Louise Woodward case
|This article needs additional citations for verification. (September 2009)|
28 February 1978 |
Elton, Cheshire, England
|Occupation||Au pair at the time, now a dance instructor|
The Louise Woodward manslaughter incident and trial concerned a young English au pair convicted, at age 19, of the 1997 involuntary manslaughter of eight-month-old Matthew Eappen while he was in her care in his home in Newton, Massachusetts, in the United States.
Five days after being admitted to Children's Hospital in Boston, Matthew Eappen fell into a coma and died on February 9, 1997 from a fractured skull and subdural hematoma. He was also found to have a fractured wrist, an unnoticed and unexplained injury from a month earlier. Dr. Lois E.H. Smith, M.D., Ph.D., an ophthalmologist at the hospital, observed retinal hemorrhages judged characteristic of shaken-baby syndrome.
In a statement to the police, Woodward said that she "popped the baby on the bed". There was a dispute in her case over the use of the word popped: in British English, this phrase means "put" or "placed", and she claimed she was saying that she "placed the baby on the bed". However, in American English, popped suggests violence. Her defense lawyers argued to the jury that the word popped does not have the same meaning as in American English. However, in addition to "popping" him on the bed, the police maintained that she also said that she dropped him on the floor at one point, and that she had been "a little rough" with him. The police officer who interviewed her immediately after the incident adamantly insists that she never used the word popped, but in fact said that she "dropped" the baby on the bed.
Woodward was arrested on February 5 and held for assault and battery initially, then murder when Matthew died. A grand jury decided on a first-degree murder charge in March. She was denied bail and held until trial in MCI-Framingham prison, maximum security "awaiting trial" unit.
Media coverage of the case was intense, nowhere more so than in Britain. Before the trial, the defense tried to move it to another city, arguing that a local jury would be too biased to render a fair verdict. The judge disagreed and denied the defense motion.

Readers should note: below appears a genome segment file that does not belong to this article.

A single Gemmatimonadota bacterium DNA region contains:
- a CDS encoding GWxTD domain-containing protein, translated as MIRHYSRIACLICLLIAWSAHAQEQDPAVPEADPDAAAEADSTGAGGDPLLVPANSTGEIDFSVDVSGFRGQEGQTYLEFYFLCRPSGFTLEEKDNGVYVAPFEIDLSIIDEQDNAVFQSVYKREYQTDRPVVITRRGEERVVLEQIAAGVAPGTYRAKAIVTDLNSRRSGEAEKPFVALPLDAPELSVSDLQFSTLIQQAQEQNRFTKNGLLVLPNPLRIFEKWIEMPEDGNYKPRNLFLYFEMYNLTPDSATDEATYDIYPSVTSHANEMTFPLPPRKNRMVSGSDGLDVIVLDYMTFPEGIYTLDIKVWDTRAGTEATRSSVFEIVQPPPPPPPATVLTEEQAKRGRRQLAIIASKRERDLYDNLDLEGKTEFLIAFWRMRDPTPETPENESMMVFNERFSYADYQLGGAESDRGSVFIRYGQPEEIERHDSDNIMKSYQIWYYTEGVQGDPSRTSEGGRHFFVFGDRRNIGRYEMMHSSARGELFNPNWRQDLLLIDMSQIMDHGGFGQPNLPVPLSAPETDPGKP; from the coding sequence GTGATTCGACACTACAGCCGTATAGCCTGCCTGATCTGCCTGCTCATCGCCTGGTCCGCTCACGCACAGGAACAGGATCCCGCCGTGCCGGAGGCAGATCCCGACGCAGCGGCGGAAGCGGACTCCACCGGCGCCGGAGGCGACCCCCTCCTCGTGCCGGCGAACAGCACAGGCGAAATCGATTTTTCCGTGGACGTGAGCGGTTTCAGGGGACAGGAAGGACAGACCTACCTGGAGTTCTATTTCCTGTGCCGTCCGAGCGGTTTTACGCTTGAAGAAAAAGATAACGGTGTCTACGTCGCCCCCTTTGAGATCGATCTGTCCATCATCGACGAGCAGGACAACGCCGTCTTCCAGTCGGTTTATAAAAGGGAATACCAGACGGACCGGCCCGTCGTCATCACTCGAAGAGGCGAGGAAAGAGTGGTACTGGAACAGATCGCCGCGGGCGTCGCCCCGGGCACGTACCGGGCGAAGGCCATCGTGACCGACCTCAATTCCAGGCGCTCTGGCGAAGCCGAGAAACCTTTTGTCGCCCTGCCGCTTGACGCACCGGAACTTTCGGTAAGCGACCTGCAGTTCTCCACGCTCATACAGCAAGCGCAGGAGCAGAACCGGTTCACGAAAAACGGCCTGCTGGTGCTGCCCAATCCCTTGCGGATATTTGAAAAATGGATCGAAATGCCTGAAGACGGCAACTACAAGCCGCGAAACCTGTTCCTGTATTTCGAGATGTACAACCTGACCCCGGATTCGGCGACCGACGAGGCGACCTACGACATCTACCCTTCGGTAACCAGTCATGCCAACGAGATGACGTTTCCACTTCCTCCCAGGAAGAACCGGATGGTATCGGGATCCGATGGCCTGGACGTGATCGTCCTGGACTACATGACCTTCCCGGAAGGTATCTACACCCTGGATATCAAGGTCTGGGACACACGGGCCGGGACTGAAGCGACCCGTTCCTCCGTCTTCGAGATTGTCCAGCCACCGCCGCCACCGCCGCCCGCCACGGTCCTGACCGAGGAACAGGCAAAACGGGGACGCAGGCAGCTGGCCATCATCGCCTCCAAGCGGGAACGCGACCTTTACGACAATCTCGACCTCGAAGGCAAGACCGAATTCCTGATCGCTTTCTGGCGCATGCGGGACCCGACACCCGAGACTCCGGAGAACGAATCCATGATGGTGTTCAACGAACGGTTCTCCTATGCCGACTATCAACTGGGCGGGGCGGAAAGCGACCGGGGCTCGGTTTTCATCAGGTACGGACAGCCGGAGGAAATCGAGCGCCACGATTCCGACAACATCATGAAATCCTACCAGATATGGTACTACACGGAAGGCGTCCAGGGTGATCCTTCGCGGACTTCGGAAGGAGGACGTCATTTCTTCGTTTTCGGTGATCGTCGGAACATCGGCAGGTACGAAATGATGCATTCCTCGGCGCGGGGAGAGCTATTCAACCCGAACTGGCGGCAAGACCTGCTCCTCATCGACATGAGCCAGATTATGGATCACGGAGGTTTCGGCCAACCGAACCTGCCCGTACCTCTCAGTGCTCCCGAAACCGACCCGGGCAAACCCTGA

The presiding judge was Hiller B. Zobel. The prosecution, led by Assistant District Attorney Gerald Leone, presented eight physicians involved in Matthew's care, including a neurosurgeon, an ophthalmologist, a radiologist, two pathologists and an expert in child abuse, who testified to their belief that his injuries had occurred as a result of violent shaking and from his head impacting with a hard surface. The defense challenged this, among other things, on the grounds that there were no neck injuries to him—injuries that they claimed would have been expected if he had been violently shaken. The prosecution had also claimed initially that his impact injuries were the equivalent of having been thrown from a two-story building, but they equivocated over this claim as the trial progressed. The defense presented expert medical testimony that his injury may have occurred three weeks before the date of death, implying that his parents, Sunil and Deborah Eappen, both of whom were doctors, might be implicated in negligence or abuse of the child. There were old wrist injuries to him that may have been incurred before Woodward even arrived at the house. She, however, claimed under cross-examination that she never noticed any slight bumps, marks or any unusual behavior by him at any time prior to the night he was taken to the hospital.